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We're remodeling our bathroom and I would like to remove a wall that appears to be there for looks because of the style in the late 60s. I'm wondering if there is any possibility that this wall is a load bearing wall or if I'll have any issues when I remove it. It appears to be more of a decorative wall to me but I would like a second opinion. The wall runs perpendicular to the ceiling joists but there isn't anything bearing down on it when I go in the attic and the exterior wall which I know is load bearing is only about 5ft away. There are 3 or 4 ceiling joist that cross the wall and I plan to replace 1 (maybe more) of the ceiling joist because we found some termite damage when we pulled off the drywall. Any help would be greatly appreciated!

I have attached 2 pictures of the wall I am referring to and I can go into the attic to take more picture if that would help to see what's up there.

wall 1

wall 2


Here are pictures of the attic above the wall. In the first image the wall I'd like to remove is just on the other side of the duct work. Second image is for a reference on how far away the duct work is from the wall. Third image is of the top of the wall (looking down onto it from the attic) with the insulation moved out of the way.

[![Wall location in attic][1]][1] [1]: https://i.stack.imgur.com/vcUBh.png

[![Wall distance from vent][2]][2] [2]: https://i.stack.imgur.com/kvi9h.png

[![Top of wall from attic][1]][1] [1]: https://i.stack.imgur.com/QMMmn.png

marked as duplicate by isherwood, Machavity, Daniel Griscom, ThreePhaseEel, Tyson Mar 13 at 22:50

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  • As with most of these (frequent) questions, we can't possibly say with certainty. I recommend this post: diy.stackexchange.com/questions/4/… – isherwood Feb 27 at 15:06
  • Don’t forget to get those termites taken care of – UnhandledExcepSean Feb 27 at 17:38
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    To answer your question in a comment below, we'd need to see your attic framing, the framing below this wall, and the footing situation. It's just not a practical question for the internet. Find someone local to give you a quick consultation and some peace of mind. – isherwood Feb 27 at 17:47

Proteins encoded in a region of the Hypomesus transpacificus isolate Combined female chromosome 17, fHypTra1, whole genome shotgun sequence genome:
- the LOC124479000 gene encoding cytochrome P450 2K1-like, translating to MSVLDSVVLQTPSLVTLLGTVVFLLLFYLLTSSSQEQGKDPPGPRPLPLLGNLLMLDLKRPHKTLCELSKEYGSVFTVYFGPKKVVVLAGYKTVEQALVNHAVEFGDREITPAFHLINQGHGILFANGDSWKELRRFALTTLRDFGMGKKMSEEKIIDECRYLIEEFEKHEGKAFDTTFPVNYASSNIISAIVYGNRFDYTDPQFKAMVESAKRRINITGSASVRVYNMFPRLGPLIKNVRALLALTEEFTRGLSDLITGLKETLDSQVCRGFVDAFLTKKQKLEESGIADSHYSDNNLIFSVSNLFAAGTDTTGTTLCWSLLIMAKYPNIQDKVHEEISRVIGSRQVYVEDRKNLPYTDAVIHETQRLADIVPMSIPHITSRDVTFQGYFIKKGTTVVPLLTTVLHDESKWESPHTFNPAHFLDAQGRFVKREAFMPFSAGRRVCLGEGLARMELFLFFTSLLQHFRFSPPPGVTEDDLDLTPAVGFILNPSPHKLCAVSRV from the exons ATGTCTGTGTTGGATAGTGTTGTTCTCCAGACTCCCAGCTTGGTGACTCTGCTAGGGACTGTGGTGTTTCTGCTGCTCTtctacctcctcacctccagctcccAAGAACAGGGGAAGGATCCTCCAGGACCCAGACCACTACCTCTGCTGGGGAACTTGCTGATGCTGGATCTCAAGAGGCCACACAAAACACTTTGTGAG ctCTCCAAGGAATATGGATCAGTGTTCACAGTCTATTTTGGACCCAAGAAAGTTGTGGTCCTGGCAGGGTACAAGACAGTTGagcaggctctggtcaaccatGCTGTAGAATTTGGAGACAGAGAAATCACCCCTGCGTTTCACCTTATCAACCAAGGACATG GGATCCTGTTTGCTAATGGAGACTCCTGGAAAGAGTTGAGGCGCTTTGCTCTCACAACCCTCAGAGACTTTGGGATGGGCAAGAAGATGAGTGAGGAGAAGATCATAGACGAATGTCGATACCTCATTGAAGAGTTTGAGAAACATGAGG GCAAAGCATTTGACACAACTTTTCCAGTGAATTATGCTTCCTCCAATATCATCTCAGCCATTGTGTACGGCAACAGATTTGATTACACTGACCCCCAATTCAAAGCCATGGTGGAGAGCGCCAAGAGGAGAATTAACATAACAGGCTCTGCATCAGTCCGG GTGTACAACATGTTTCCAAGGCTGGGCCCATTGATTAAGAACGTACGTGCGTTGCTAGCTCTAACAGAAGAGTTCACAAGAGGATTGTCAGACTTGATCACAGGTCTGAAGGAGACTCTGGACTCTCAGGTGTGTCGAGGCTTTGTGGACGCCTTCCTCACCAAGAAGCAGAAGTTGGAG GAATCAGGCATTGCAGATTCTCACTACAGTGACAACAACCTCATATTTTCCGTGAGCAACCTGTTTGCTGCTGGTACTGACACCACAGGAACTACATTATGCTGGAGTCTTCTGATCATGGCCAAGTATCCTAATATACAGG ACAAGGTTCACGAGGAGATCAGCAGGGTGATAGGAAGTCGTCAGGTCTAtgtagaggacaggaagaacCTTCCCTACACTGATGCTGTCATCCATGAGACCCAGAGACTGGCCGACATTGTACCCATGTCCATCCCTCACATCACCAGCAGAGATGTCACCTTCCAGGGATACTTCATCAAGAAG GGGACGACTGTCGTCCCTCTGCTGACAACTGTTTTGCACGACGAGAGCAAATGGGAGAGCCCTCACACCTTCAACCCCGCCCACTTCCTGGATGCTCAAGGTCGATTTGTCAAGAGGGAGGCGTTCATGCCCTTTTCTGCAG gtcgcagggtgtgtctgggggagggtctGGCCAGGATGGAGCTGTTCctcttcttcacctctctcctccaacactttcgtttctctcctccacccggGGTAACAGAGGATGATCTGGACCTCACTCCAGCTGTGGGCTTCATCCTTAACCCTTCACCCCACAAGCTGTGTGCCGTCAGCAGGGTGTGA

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    Hi isherwood. I'll go up in th3 attic tonight and take some pictures. The house is a single story on a slab so there's only concrete below the the wall. I appreciate your help. – TC 1989 Feb 27 at 18:02
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    Hi isherwood. I have edited my original post to include 3 images to show what is above the wall in the attic. And as I said before there is nothing but concrete below the wall since its on a slab and a single story. Please let me know what you think! Thank you! – TC 1989 Feb 28 at 0:43

The presence of the header and the double top plate suggests to me that it might be load bearing. I would not remove the header or the jack studs on which it rests. The small decorative center post* in the living space can be removed. Presumably any partition below what we can see in the picture can be removed as long as the jack studs (and king studs) were not compromised.


*By the small center post I mean the decorative post in the living space. I don't mean the small "cripple" in the space between the header and the top plate.


Disclaimer: I am not really knowledgeable about framing.

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    I agree with Jim. +1 for commenting on the supports too. – Lee Sam Feb 27 at 15:44
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    No it doesn't. Many times I've installed such headers over wide openings to prevent sag. It looks like a 2x6 to me, which is what I'd use for that span, and which wouldn't carry roof load over such a span. It should also have standard stud spacing above it. – isherwood Feb 27 at 16:12
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    I reiterate that we can't know from what's shown. – isherwood Feb 27 at 16:17
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    Hi Jim. Thanks for your comment. Removing the small center post would remove any support the 2x6 header is supporting. Which is why I don't think it's holding any weight and can be removed. What do you think? – TC 1989 Feb 27 at 16:33
  • @TC 1989 I edited my answer to make clear that I was claiming that the decorative post BELOW the header could be removed. I do not think you should remove the short stud between the header and the top plate. Presumably any partition below what we can see in the picture can be removed as long as the jack studs (and king studs) were not compromised. – Jim Stewart Feb 27 at 17:37

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